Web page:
Dallas Reporters, Politicians Humiliate Themselves in Police Shooting Training

The Dallas Police Association would like it known that you, the civilian outraged by recent police shootings and/or the proposal to legislate where someone can stand to film cops, are wrong. Policing, they want to make clear, is a tough job occupied by human beings who must make split-second, life-and-death decisions, increasingly while being shadowed by some camera-toting asshole bent on YouTube stardom.

To underscore this point, the DPA last week invited local opinion-makers -- City Council members, respected journalists, Steve Blow -- to participate in a police simulator at its headquarters in the Cedars. Equipped with a disabled handgun, Taser and pepper spray, participants were thrust in front of a video screen and put through three interactive scenarios that mimic situations cops might encounter on patrol. (We shot our own video of the event. You can find it at the bottom of this story.)

See also: Dallas State Rep. Jason Villalba Wants to Restrict Where Citizens Can Photograph Cops

As a PR ploy, this was equal parts brilliant and cringe-worthy. Brilliant because journalists and politicians, as a general rule, make terrible cops. Putting them through a police simulator while a gaggle of veteran cops look on, bemused, will force them to confront their ineptitude head on and remind them that they are hacks with no practical skills who are unworthy of having opinions. Cringe-worthy because it was executed with all the subtlety of a Michael Bay movie.

The format went like this: Participants sat through a brief, classroom-style session taught by DPA third vice president/former Dallas Police Academy trainer Mike Mata, who explained the department's use-of-force continuum (a stair-step basically leading from polite instructions to deadly force, though officers can skip steps depending on the situation), talked about why a Taser probably won't work inside of 10 feet (the two diodes that cause muscle contractions will hit too close together) and demonstrated how quickly a person wielding, say, a screwdriver, can close the several feet separating him from a cop.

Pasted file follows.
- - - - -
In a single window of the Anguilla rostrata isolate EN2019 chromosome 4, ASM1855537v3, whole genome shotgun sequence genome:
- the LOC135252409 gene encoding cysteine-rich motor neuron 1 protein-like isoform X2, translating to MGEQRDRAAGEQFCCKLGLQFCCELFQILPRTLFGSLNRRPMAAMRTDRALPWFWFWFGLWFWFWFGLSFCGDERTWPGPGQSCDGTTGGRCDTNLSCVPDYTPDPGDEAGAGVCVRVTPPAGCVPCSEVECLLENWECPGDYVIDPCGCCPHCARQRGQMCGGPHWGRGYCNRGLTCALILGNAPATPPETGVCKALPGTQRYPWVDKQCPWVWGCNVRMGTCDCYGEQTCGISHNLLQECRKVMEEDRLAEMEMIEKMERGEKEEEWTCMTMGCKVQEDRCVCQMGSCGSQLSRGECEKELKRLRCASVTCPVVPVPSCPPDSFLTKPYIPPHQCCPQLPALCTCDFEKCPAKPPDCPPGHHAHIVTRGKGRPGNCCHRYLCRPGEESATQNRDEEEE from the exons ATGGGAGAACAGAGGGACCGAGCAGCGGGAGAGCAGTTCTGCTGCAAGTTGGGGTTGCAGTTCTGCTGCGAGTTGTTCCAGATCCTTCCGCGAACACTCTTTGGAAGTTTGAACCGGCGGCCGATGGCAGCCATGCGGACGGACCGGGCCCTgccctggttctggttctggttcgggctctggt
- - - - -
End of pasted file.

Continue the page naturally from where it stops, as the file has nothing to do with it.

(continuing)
Next came the simulator itself. The device, the same one the Texas Municipal Police Association uses to train actual cops, has hundreds of scenarios, but the reporters and politicians were put through only three. The first was a simple trespassing call at a warehouse that -- SURPRISE! -- is interrupted by a hyper-aggressive, Kory Watkins-esque cop watcher. The second is a domestic violence call that ends up in the backyard with the husband wielding a barbecue fork. The third is a simple traffic stop involving a very large, very uncooperative black man. Competent police work would presumably keep the participant from being shot by the surly trespasser, stabbed with the barbecue fork and punched out by the speeder but, as we mentioned, reporters and politicians make terrible cops and so invariably find themselves in a kill-or-be-killed scenario. These are punctuated, once the lights are turned on, by DPA brass or their TMPA counterparts delivering a pointed lecture on the need for state Representative Jason Villalba's cop-watch bill, how deadly force is justified to stop someone with even a non-traditional weapon, like a fork or a screwdriver, and how the presence of a gun on a cop's hip can turn a seemingly innocuous traffic stop into an occasion for using deadly force, if an unarmed suspect has a reasonable chance of wresting away the gun.

See also: Graphic Body Cam Footage Shows Dallas Police Shooting Mentally Ill Man Holding Screwdriver

While the exercise may have lacked nuance, it proved effective as a propaganda tool. Most participants, including an anti-police shooting activist, walked out expressing a new-found respect for police work and promising to reserve judgment in the future. Me, I was just reminded that I'm a hack with no practical skills who is wholly unqualified to express opinions.

DPA Stop Don't Shoot Training from Voice Media Group on Vimeo.

Send your story tips to the author, Eric Nicholson.

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